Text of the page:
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'It's hard to put a price tag on a baby's life' (6 photos)

Scott and Laura Van Doormaal believe community support will help raise the $3 million needed for a treatment that might save their baby girl

Frustrated and in pain, the Van Doormaal family is leaving no stone unturned to save their 3-month-old’s life even if it takes something they don’t have: $3 million dollars.

Guelph native Scott Van Doormaal and Elmira native Laura Van Doormaal, who now reside in Vancouver, welcomed their baby girl Lucy on April 1. 

While Lucy was born healthy, by five-weeks old, she was diagnosed with SMA1, a genetic neuromuscular disorder that impacts nerve cells in charge of volunteer muscle movement as a result of a missing gene.

There is a drug called Zolgensma that replaces the function of the missing gene with a copy of a human gene to help neuron cells function correctly, but it comes at a high price: the one-time Zolgensma 60-minute treatment costs $3 million. 

“It’s hard to put a price tag on a baby’s life. And that’s where it’s extremely hard for us to digest this as parents,” said Lucy’s father Scott.

“They have put a price tag on the quality of our daughter’s life and the life expectancy of our daughter and that’s been extremely hard for us to wrap our heads around.”

Scott was a national-level swimmer for many years with the Guelph Marlins, University of Guelph and Athletic Canada. Laura, formerly Kendall, was also a star swimmer with the U of G Gryphons.

Zolgensma is not approved by Health Canada but has been approved by the U.S. Food and Drug Administration.

“That could take up to six months,” said Scott about waiting for Health Canada to approve the drug, “and we know with this disorder, every day counts.

“The longer you wait, the more damage can be done that’s irreversible. There is no drug out there that can regrow or regain the neurons that are dead,” he said.

Currently, Lucy is unable to move, is fed through a tube, requires a BiPAP machine to breathe at night and goes through daily physiotherapy. 

If left untreated, Scott says Lucy won’t make it to her second birthday and so the family is heavily relying on community support. 

On May 10, the Van Doormaals created a GoFundMe page that already raised over $380,000. The family has also regularly been sharing updates on Twitter and Instagram.

“At one end you’re like oh my goodness. that‘s $300,000. That’s a house. That’s what we mortgage our house for and yet we’re only 10 per cent there. It’s just another level of dollar figure that we just don’t operate in,” said Van Doormaal.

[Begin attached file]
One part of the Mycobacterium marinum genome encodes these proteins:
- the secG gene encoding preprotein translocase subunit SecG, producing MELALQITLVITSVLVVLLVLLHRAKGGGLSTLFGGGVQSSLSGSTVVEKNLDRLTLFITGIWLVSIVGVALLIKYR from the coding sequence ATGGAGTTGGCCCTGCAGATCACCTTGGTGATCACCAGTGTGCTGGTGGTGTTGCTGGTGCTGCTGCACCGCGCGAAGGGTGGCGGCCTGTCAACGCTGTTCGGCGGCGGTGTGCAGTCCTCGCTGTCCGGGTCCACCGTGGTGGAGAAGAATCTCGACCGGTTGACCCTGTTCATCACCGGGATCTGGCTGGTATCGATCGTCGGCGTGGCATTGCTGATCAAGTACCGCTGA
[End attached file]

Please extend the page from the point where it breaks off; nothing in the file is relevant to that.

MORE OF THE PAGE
He said he’s also been incredibly grateful for Lucy’s grandmother and U.S nurse Sandra Kendall who took early retirement to be there for her grandchild when she was born and has helped every step of the way. 

Lucy is currently taking Health Canada-approved Spinraza which is provincially covered for infants in B.C. Scott said while it is helping, it’s not treating the root cause like Zolgensma will. 

“They’re not calling it a cure but right now its the closest thing that we can hang our hats on,” he said.

When he first set up the GoFundMe page, it was to raise $5,000 to support secondary and tertiary lifestyle adaptions such as purchasing a custom wheelchair, adapting to different furniture and regularly offering physiotherapy for their baby.

When Lucy officially became a candidate for Zolgensma, her parents went on the platform and said Lucy is a candidate for this new drug, the time is now and getting the drug can only be done with help.

Scott said for those who cannot donate, sharing the information is a way to amplify their voice which doesn’t cost them anything more than their time. 

“It’s the power of plenty,” he said. “That’s the call to action that we want to spread throughout the nation.”

When he and Laura first heard the price of the drug, it was difficult to even register in their minds as a possibility. 

“As that sinks in and we start crunching numbers of how many people you need to reach and we start gaining some hope talking to our friends and putting the message out there.

“It’s our daughter, we’re not going to not try ... We still have a long road to go. I’m definitely optimistic that we will get there.”




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